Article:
We explain why firms promoted to the FTSE 100 index can enjoy an extra uplift in their share price.
When a company is promoted to a market capitalisation-weighted index such as the FTSE 100, it is because the share price has increased, at least relative to other companies. Likewise, demotion from an index is usually because of a fall in share prices. However, price increases and decreases do not always stop there.
At the time of writing, ahead of the FTSE 100 reshuffle being finalised at close of trading today (1 September), B&M European Value Retail (LSE:BME) is likely to join the FTSE 100 and ITV (LSE:ITV) is expected to drop out.
- One in, one out at the FTSE 100 reshuffle?
Generally, being promoted to a major index such as the FTSE 100 also brings with it a further increase in price. The simple reason for this is that inclusion in a major index means that a lot of large funds have to buy the recently added shares.
First, a reshuffle means that passive vehicles, such as index funds and ETFs, have to adjust their portfolio. Behind the scenes, a lot of work goes into ensuring that portfolios match the index they are trying to track.
Most of this work is done when the FTSE 100 experiences a reshuffle. Fund managers will have to buy enough of the newly added shares so that their portfolio resembles the newly reshuffled index. In turn, this pushes up the price of shares that are promoted to the index. Likewise, when a company is removed from an index, passive funds sell shares, creating downward pressure on prices.
But it is not just passive managers. Active fund managers using the index as a benchmark may also feel the need to buy any new additions to the index and sell those that are removed.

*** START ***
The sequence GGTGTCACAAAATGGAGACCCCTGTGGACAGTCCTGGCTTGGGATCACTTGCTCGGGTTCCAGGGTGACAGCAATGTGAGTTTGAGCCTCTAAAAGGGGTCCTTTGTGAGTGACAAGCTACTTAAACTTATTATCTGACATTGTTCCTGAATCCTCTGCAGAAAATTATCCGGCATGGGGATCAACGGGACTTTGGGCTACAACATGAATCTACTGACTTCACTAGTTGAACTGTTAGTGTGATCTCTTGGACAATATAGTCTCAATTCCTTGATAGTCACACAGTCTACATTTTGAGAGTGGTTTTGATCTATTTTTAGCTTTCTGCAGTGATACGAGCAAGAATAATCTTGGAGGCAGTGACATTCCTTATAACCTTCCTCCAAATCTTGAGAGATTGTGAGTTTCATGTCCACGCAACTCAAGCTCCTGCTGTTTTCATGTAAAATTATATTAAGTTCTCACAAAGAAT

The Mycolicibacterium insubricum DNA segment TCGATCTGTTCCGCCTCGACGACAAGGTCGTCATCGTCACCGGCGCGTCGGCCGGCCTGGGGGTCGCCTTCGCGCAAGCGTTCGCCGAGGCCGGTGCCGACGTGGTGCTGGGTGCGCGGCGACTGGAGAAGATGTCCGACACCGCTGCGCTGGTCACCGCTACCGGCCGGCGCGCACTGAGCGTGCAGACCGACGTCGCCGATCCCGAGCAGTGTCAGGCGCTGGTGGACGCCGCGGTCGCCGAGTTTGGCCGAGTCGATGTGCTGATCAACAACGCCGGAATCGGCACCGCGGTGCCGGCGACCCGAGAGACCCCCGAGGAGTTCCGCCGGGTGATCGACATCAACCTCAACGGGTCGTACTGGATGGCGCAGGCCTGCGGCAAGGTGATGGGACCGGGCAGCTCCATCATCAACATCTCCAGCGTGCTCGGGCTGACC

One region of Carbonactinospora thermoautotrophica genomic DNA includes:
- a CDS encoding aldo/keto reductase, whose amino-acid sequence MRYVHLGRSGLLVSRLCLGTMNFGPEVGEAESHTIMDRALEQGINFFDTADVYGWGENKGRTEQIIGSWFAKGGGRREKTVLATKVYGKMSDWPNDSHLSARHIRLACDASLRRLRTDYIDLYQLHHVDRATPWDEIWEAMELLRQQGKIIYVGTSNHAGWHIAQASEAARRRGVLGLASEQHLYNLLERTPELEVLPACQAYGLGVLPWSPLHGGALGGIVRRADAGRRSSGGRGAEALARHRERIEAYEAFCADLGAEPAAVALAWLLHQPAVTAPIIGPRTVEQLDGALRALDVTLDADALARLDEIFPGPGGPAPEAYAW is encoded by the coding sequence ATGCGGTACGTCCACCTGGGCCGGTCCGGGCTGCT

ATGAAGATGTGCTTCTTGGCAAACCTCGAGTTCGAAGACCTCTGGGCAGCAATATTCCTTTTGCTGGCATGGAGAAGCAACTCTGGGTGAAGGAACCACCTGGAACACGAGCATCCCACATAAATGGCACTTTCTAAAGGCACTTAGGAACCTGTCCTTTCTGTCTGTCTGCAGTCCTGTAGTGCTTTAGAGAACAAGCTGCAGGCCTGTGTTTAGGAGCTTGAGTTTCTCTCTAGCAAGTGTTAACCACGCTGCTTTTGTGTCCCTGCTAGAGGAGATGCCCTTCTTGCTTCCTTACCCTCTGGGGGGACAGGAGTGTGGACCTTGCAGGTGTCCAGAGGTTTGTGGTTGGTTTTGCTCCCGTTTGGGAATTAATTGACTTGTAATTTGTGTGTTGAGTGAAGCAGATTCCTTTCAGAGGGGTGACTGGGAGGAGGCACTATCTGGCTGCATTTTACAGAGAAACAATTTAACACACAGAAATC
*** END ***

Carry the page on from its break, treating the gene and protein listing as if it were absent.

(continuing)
Fund managers measure their performance against an index such as the FTSE 100. To guard against underperformance, some fund managers ensure that their holdings do not deviate too much from their benchmark. For some, this will mean holding a large portion of the index, but with different weightings to the stocks they feel more positive or negative about. So, this process also means new buyers for a stock when it is added to the index.
In a similar vein, when a stock is removed, it is no longer part of the benchmark, which could encourage some fund managers to sell. In other cases, the fund’s investment mandate might restrict holdings to only those found in the index, meaning demotion from the index requires the fund manager to sell.
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However, before investors rush out to buy or sell shares that they suspect will be promoted or demoted in the quarterly re-shuffle, they should keep in mind that prices may already reflect these expectations. Markets are forward-looking and if it is expected that a certain company will be added and experience inflows from passive funds and active fund managers paying close attention to the index, other investors may have already bid up the price. Likewise, investors may have sold shares in advance of an expected demotion of a company from the index.
Even if investors are not able to always benefit from an immediate jump in the share price that comes from being added to the index, inclusion does create a large and stable pool of buyers and holders, which, in theory, is good news for the firm’s share price.
These articles are provided for information purposes only. Occasionally, an opinion about whether to buy or sell a specific investment may be provided by third parties. The content is not intended to be a personal recommendation to buy or sell any financial instrument or product, or to adopt any investment strategy as it is not provided based on an assessment of your investing knowledge and experience, your financial situation or your investment objectives. The value of your investments, and the income derived from them, may go down as well as up. You may not get back all the money that you invest. The investments referred to in this article may not be suitable for all investors, and if in doubt, an investor should seek advice from a qualified investment adviser.
Full performance can be found on the company or index summary page on the interactive investor website. Simply click on the company's or index name highlighted in the article.